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Pros: Endless classroom use cases. Supports active learning, digital literacy, and communication.
Cons: Not much visual appeal, especially for younger learners. Some of the document text doesn't transfer correctly in Schoology.
Bottom Line: This tool opens up digital text and the web to analysis, annotation, and discussion, whether inside a classroom or with the world.
Teachers across all subject areas can use Hypoothes.is to develop students' close reading and analytical skills. Enabling the extension adds a layer to any content on the web wherein users can highlight, take notes, ask questions, and integrate videos and images. Of course, this might not align with your school's privacy and safety guidelines. This is why teachers will want to look into Hypothes.is's learning management system (LMS) integration. This version, which isn't free, lets teachers assign and grade content. More importantly, the LMS version also creates a private space where students and teachers can comment and reply to each other on a document without outside interference or distraction.
In ELA, teachers can highlight a text to emphasize specific content for discussion, ask a question, or pre-teach vocabulary words. In a social studies or science course, teachers can share current events articles or research and have students share their opinions and reply to their peers online. Teachers might also curate already-annotated web content, which can be helpful for reading critical reviews or looking for a variety of perspectives on a text -- the opportunities for learning are endless.
Hypothes.is is a Chrome extension with LTI integration capabilities that lets users highlight content and add annotations and replies to PDFs or websites using either the web or their school's learning management system (LMS). Teachers can assign content to their classes, which students read and annotate right from the LMS, whether it's Canvas, Schoology, Moodle, or something else. Then teachers can reply to students and grade the assignments without leaving the LMS.
Another way to engage is through public annotations, searchable from within Hypothes.is. It's up to the instructor whether or not to encourage students to engage in annotations available to the public; teachers of younger students might want to limit the conversations to classmates, while high school teachers might want more in-depth discussion with a larger audience. There's a page for educators full of resources for how to get started using Hypothes.is with students. The resources include guides for teachers and students, sample classroom projects, testimonials, and a YouTube channel with tutorials.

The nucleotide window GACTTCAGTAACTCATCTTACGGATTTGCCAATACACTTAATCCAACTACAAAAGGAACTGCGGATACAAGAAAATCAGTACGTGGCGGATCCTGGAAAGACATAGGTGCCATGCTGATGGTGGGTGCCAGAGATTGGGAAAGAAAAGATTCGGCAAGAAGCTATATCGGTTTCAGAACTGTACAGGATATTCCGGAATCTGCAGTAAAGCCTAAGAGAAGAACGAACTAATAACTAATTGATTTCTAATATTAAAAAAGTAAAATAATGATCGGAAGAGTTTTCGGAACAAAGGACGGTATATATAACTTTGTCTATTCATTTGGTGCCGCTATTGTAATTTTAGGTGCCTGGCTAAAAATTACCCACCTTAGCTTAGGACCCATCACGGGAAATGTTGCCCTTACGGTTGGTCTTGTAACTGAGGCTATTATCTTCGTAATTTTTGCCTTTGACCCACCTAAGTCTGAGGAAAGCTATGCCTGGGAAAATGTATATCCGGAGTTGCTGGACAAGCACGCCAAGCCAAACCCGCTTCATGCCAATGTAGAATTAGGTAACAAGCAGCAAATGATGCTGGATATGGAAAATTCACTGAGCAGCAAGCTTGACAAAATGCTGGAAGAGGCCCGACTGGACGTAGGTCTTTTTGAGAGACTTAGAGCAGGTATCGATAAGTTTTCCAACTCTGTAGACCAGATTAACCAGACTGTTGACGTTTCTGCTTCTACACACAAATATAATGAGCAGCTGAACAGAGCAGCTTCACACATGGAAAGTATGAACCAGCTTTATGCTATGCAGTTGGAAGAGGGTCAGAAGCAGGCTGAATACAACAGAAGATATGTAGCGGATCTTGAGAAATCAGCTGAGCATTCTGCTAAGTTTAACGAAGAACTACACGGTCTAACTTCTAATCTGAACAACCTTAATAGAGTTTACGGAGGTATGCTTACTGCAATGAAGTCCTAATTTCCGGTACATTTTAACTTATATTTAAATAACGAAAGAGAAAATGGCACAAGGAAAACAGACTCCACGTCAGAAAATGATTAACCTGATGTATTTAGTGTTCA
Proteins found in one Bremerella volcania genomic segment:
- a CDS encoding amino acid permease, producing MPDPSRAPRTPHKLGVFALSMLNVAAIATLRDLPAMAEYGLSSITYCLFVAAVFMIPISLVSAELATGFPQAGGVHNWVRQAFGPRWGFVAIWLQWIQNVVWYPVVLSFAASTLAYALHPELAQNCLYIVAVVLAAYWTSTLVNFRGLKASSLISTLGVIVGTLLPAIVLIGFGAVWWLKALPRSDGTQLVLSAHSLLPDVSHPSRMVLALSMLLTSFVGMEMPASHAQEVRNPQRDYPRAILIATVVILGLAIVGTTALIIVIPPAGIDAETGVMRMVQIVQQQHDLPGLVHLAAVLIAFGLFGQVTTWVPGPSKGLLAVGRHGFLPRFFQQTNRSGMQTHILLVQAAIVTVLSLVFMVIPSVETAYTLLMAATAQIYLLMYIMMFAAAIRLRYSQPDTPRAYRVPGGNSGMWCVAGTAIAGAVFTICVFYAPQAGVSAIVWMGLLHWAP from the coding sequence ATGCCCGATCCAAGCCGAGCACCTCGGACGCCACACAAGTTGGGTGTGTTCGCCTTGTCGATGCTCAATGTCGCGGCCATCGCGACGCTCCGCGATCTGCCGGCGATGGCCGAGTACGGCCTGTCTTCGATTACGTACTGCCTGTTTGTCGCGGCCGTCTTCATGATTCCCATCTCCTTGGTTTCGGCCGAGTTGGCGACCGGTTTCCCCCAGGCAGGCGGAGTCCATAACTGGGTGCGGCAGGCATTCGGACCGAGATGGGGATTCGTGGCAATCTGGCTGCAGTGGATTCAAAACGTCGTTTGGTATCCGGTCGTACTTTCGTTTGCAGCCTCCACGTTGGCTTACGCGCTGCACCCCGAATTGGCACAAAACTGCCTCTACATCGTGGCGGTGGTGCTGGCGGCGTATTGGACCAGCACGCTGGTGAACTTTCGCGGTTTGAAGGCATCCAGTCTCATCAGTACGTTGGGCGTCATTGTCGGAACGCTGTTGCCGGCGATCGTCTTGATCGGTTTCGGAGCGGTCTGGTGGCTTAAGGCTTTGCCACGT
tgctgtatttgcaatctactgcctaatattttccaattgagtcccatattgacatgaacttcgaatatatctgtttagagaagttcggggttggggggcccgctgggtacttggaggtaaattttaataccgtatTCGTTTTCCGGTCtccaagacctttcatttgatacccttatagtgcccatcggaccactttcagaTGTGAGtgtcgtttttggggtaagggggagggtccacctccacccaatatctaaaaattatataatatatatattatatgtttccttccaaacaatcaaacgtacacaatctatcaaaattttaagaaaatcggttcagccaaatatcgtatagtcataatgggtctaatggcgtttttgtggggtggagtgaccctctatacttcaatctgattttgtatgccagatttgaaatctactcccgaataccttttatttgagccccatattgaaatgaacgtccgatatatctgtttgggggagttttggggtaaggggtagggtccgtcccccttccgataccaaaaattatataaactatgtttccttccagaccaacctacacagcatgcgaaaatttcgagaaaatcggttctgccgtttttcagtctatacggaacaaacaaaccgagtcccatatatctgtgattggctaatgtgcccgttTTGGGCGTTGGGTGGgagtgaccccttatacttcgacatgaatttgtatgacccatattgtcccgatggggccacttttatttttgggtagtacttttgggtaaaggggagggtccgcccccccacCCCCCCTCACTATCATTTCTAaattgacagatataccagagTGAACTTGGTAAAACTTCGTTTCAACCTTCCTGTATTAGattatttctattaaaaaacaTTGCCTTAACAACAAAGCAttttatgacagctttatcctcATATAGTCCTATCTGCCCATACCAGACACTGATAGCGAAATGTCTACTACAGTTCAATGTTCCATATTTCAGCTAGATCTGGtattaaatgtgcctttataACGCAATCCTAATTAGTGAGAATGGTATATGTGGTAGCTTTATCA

Hypothes.is makes it easy for teachers to guide students to more active reading of text and to read things they might normally avoid. Annotating live webpages (and even text embedded in private groups) helps students to develop their digital literacy skills and to cultivate their own voices and perspectives. Students may ask questions, challenge others' viewpoints, or read annotations to help them clarify a text's meaning or purpose. Hypothes.is can also be used as a note-taking and research tool, allowing for a more collaborative and dynamic study strategy, or as a critical reading tool with which teachers assign readings to students and have them answer questions or highlight and describe concepts. While teachers can assign grades and give feedback for annotations done through their LMS, the use of the extension on public websites will require teachers to develop rubrics and/or systems for assessing students that are transparent and consistent. Teachers will also want to develop wraparound resources for acting responsibly in community spaces, writing effectively, and making sound community contributions.